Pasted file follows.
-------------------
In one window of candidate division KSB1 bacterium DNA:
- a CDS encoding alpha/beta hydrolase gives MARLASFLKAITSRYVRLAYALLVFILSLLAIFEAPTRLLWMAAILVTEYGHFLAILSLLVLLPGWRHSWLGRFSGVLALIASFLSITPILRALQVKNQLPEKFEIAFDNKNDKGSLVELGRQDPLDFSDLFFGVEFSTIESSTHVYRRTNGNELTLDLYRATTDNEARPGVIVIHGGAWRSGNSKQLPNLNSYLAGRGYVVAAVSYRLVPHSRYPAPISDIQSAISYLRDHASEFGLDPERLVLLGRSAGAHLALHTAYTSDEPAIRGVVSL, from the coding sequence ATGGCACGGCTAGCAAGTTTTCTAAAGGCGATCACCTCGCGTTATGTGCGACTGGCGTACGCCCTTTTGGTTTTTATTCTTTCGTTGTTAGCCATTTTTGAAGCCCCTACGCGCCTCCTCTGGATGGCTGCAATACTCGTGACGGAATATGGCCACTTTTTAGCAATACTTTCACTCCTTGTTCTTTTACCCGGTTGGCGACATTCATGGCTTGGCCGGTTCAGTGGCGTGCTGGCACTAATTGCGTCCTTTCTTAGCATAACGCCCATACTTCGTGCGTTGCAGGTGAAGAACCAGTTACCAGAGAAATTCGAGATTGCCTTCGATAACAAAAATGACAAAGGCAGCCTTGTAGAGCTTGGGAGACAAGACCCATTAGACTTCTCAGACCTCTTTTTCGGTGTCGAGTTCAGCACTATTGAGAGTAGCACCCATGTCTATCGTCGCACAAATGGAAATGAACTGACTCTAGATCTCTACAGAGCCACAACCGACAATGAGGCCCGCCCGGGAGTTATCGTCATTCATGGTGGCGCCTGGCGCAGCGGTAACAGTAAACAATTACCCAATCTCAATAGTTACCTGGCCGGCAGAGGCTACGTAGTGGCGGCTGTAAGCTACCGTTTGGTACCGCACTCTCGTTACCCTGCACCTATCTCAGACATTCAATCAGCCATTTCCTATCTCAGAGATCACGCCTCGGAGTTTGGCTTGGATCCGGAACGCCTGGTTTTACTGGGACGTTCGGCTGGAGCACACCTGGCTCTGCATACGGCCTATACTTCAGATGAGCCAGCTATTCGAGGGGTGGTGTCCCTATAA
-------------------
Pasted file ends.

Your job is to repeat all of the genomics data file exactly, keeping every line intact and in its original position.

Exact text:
In one window of candidate division KSB1 bacterium DNA:
- a CDS encoding alpha/beta hydrolase gives MARLASFLKAITSRYVRLAYALLVFILSLLAIFEAPTRLLWMAAILVTEYGHFLAILSLLVLLPGWRHSWLGRFSGVLALIASFLSITPILRALQVKNQLPEKFEIAFDNKNDKGSLVELGRQDPLDFSDLFFGVEFSTIESSTHVYRRTNGNELTLDLYRATTDNEARPGVIVIHGGAWRSGNSKQLPNLNSYLAGRGYVVAAVSYRLVPHSRYPAPISDIQSAISYLRDHASEFGLDPERLVLLGRSAGAHLALHTAYTSDEPAIRGVVSL, from the coding sequence ATGGCACGGCTAGCAAGTTTTCTAAAGGCGATCACCTCGCGTTATGTGCGACTGGCGTACGCCCTTTTGGTTTTTATTCTTTCGTTGTTAGCCATTTTTGAAGCCCCTACGCGCCTCCTCTGGATGGCTGCAATACTCGTGACGGAATATGGCCACTTTTTAGCAATACTTTCACTCCTTGTTCTTTTACCCGGTTGGCGACATTCATGGCTTGGCCGGTTCAGTGGCGTGCTGGCACTAATTGCGTCCTTTCTTAGCATAACGCCCATACTTCGTGCGTTGCAGGTGAAGAACCAGTTACCAGAGAAATTCGAGATTGCCTTCGATAACAAAAATGACAAAGGCAGCCTTGTAGAGCTTGGGAGACAAGACCCATTAGACTTCTCAGACCTCTTTTTCGGTGTCGAGTTCAGCACTATTGAGAGTAGCACCCATGTCTATCGTCGCACAAATGGAAATGAACTGACTCTAGATCTCTACAGAGCCACAACCGACAATGAGGCCCGCCCGGGAGTTATCGTCATTCATGGTGGCGCCTGGCGCAGCGGTAACAGTAAACAATTACCCAATCTCAATAGTTACCTGGCCGGCAGAGGCTACGTAGTGGCGGCTGTAAGCTACCGTTTGGTACCGCACTCTCGTTACCCTGCACCTATCTCAGACATTCAATCAGCCATTTCCTATCTCAGAGATCACGCCTCGGAGTTTGGCTTGGATCCGGAACGCCTGGTTTTACTGGGACGTTCGGCTGGAGCACACCTGGCTCTGCATACGGCCTATACTTCAGATGAGCCAGCTATTCGAGGGGTGGTGTCCCTATAA